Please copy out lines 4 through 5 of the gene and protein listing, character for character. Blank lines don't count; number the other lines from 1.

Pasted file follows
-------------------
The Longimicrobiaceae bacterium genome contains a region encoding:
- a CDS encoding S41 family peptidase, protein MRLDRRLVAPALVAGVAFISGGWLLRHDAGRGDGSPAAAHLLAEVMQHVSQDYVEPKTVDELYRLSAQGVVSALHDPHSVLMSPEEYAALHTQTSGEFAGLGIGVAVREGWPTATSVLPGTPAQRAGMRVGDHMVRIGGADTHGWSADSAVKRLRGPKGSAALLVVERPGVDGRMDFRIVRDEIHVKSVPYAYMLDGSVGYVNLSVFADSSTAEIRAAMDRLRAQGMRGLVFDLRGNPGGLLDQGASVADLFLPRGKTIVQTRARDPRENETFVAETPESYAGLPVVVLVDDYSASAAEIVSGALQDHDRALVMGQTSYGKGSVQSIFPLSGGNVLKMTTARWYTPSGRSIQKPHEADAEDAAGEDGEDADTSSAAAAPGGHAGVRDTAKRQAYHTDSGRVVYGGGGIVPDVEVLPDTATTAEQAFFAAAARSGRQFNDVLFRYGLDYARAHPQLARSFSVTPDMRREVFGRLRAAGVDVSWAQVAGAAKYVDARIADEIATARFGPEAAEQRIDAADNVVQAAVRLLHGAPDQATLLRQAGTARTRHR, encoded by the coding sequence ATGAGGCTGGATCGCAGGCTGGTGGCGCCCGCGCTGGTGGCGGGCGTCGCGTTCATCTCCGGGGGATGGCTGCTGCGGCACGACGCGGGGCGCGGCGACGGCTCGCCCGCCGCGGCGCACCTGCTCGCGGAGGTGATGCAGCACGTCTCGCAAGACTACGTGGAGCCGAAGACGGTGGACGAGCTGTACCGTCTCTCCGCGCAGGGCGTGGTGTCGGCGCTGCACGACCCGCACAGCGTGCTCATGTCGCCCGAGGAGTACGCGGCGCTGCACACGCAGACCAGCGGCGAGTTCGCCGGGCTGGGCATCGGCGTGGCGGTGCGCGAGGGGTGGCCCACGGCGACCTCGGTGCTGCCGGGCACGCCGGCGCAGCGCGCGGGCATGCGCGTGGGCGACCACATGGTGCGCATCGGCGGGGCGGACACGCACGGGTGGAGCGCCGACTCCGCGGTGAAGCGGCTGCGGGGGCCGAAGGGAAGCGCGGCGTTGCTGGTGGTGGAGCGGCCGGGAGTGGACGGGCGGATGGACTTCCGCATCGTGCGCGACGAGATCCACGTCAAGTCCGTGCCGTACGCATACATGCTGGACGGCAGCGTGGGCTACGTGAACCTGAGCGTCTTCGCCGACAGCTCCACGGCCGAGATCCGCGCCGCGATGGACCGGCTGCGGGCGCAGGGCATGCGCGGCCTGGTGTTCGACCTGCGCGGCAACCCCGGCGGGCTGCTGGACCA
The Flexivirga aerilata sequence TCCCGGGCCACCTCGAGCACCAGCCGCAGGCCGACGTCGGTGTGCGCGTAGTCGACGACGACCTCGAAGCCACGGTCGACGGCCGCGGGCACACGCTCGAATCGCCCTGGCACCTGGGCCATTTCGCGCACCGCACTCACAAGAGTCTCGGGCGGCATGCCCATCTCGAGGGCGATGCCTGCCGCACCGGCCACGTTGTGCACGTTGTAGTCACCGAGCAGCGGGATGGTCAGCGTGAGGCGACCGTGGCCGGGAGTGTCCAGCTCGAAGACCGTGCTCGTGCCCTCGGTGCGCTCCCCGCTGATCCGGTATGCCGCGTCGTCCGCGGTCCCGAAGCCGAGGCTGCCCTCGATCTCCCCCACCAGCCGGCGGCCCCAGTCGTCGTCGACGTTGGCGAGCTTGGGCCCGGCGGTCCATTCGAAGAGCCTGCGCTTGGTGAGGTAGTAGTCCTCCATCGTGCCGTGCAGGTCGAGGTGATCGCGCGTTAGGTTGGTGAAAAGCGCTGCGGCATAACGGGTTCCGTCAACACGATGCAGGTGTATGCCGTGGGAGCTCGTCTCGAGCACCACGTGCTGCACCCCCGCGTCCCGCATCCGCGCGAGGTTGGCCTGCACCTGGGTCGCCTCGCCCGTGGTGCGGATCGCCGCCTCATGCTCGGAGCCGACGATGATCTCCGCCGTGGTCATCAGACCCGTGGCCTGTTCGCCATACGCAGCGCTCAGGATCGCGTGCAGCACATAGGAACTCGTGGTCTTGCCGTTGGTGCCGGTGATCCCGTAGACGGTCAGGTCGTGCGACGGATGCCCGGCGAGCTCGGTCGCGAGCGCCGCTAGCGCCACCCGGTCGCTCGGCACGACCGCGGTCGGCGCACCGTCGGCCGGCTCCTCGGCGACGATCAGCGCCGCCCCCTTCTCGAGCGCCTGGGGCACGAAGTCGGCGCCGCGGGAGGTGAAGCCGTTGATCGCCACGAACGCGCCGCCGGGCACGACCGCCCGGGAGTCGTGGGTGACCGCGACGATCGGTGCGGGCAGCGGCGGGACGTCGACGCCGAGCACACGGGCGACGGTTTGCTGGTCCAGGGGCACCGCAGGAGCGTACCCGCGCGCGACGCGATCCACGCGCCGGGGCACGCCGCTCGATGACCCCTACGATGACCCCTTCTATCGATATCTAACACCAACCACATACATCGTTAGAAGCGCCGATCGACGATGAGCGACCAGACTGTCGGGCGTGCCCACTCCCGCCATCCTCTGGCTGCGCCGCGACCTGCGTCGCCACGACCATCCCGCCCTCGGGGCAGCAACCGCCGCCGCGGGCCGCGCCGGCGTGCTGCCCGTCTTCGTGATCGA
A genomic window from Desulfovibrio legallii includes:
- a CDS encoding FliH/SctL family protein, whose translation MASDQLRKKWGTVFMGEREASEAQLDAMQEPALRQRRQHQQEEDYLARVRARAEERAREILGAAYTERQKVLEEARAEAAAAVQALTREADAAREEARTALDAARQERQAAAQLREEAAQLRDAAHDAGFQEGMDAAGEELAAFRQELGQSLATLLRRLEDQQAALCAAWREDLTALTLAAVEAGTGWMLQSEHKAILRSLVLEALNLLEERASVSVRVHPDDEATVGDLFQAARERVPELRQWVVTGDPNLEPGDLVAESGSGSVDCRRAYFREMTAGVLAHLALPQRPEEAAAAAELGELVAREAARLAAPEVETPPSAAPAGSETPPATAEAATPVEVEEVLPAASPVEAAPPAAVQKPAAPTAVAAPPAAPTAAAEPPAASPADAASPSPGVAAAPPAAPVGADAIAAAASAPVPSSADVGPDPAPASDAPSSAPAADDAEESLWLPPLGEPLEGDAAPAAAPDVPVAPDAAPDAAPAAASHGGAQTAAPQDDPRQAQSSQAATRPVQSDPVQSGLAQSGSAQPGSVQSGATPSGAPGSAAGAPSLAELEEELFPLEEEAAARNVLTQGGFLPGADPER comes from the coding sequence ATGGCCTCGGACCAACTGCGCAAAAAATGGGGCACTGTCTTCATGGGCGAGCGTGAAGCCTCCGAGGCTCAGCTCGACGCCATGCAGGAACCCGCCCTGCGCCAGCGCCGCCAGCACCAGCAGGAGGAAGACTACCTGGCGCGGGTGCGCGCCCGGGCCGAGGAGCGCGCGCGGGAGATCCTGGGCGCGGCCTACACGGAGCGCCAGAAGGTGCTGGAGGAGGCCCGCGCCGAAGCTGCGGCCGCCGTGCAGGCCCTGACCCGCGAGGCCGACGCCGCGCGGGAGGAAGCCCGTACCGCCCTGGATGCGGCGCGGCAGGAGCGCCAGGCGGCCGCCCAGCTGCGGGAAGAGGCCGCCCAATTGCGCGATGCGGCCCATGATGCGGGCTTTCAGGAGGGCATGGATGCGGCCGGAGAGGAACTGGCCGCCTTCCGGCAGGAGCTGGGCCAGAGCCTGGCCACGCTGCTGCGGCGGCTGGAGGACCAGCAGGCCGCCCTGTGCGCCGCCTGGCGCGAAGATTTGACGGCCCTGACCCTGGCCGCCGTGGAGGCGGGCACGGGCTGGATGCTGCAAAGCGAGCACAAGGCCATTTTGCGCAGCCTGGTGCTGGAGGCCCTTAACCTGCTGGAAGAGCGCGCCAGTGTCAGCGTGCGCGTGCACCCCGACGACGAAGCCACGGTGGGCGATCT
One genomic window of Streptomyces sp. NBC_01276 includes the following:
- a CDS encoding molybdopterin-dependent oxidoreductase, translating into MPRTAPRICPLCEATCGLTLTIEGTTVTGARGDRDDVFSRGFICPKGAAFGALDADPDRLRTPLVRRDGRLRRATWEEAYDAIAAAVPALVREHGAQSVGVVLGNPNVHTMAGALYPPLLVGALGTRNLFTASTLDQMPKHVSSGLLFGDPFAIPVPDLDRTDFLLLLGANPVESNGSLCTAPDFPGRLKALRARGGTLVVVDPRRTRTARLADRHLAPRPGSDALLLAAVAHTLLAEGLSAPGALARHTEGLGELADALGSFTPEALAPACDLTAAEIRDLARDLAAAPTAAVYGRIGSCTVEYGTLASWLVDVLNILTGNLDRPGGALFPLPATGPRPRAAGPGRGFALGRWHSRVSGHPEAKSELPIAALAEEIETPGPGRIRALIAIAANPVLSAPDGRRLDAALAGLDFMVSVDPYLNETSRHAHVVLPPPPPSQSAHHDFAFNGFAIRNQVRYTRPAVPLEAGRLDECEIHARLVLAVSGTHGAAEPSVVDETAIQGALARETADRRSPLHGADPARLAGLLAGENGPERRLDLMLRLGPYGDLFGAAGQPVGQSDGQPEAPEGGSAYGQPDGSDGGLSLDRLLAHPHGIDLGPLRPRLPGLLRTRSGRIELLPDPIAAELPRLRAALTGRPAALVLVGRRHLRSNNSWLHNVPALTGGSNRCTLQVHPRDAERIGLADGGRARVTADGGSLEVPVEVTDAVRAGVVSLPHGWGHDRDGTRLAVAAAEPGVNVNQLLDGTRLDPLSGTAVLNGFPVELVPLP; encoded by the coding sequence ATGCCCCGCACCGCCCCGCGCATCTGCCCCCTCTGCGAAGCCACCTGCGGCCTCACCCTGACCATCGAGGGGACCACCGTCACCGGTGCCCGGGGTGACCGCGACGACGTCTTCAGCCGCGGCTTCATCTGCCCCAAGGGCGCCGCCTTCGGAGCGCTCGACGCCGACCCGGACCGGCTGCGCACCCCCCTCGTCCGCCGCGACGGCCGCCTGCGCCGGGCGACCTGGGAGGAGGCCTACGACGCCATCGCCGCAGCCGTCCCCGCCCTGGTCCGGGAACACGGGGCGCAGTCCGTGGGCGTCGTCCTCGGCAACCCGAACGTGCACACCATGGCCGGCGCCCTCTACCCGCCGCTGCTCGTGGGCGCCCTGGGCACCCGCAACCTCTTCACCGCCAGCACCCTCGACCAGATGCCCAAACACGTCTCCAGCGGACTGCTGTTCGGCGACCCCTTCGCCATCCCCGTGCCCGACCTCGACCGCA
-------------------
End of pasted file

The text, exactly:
A genomic window from Desulfovibrio legallii includes:
- a CDS encoding FliH/SctL family protein, whose translation MASDQLRKKWGTVFMGEREASEAQLDAMQEPALRQRRQHQQEEDYLARVRARAEERAREILGAAYTERQKVLEEARAEAAAAVQALTREADAAREEARTALDAARQERQAAAQLREEAAQLRDAAHDAGFQEGMDAAGEELAAFRQELGQSLATLLRRLEDQQAALCAAWREDLTALTLAAVEAGTGWMLQSEHKAILRSLVLEALNLLEERASVSVRVHPDDEATVGDLFQAARERVPELRQWVVTGDPNLEPGDLVAESGSGSVDCRRAYFREMTAGVLAHLALPQRPEEAAAAAELGELVAREAARLAAPEVETPPSAAPAGSETPPATAEAATPVEVEEVLPAASPVEAAPPAAVQKPAAPTAVAAPPAAPTAAAEPPAASPADAASPSPGVAAAPPAAPVGADAIAAAASAPVPSSADVGPDPAPASDAPSSAPAADDAEESLWLPPLGEPLEGDAAPAAAPDVPVAPDAAPDAAPAAASHGGAQTAAPQDDPRQAQSSQAATRPVQSDPVQSGLAQSGSAQPGSVQSGATPSGAPGSAAGAPSLAELEEELFPLEEEAAARNVLTQGGFLPGADPER comes from the coding sequence ATGGCCTCGGACCAACTGCGCAAAAAATGGGGCACTGTCTTCATGGGCGAGCGTGAAGCCTCCGAGGCTCAGCTCGACGCCATGCAGGAACCCGCCCTGCGCCAGCGCCGCCAGCACCAGCAGGAGGAAGACTACCTGGCGCGGGTGCGCGCCCGGGCCGAGGAGCGCGCGCGGGAGATCCTGGGCGCGGCCTACACGGAGCGCCAGAAGGTGCTGGAGGAGGCCCGCGCCGAAGCTGCGGCCGCCGTGCAGGCCCTGACCCGCGAGGCCGACGCCGCGCGGGAGGAAGCCCGTACCGCCCTGGATGCGGCGCGGCAGGAGCGCCAGGCGGCCGCCCAGCTGCGGGAAGAGGCCGCCCAATTGCGCGATGCGGCCCATGATGCGGGCTTTCAGGAGGGCATGGATGCGGCCGGAGAGGAACTGGCCGCCTTCCGGCAGGAGCTGGGCCAGAGCCTGGCCACGCTGCTGCGGCGGCTGGAGGACCAGCAGGCCGCCCTGTGCGCCGCCTGGCGCGAAGATTTGACGGCCCTGACCCTGGCCGCCGTGGAGGCGGGCACGGGCTGGATGCTGCAAAGCGAGCACAAGGCCATTTTGCGCAGCCTGGTGCTGGAGGCCCTTAACCTGCTGGAAGAGCGCGCCAGTGTCAGCGTGCGCGTGCACCCCGACGACGAAGCCACGGTGGGCGATCT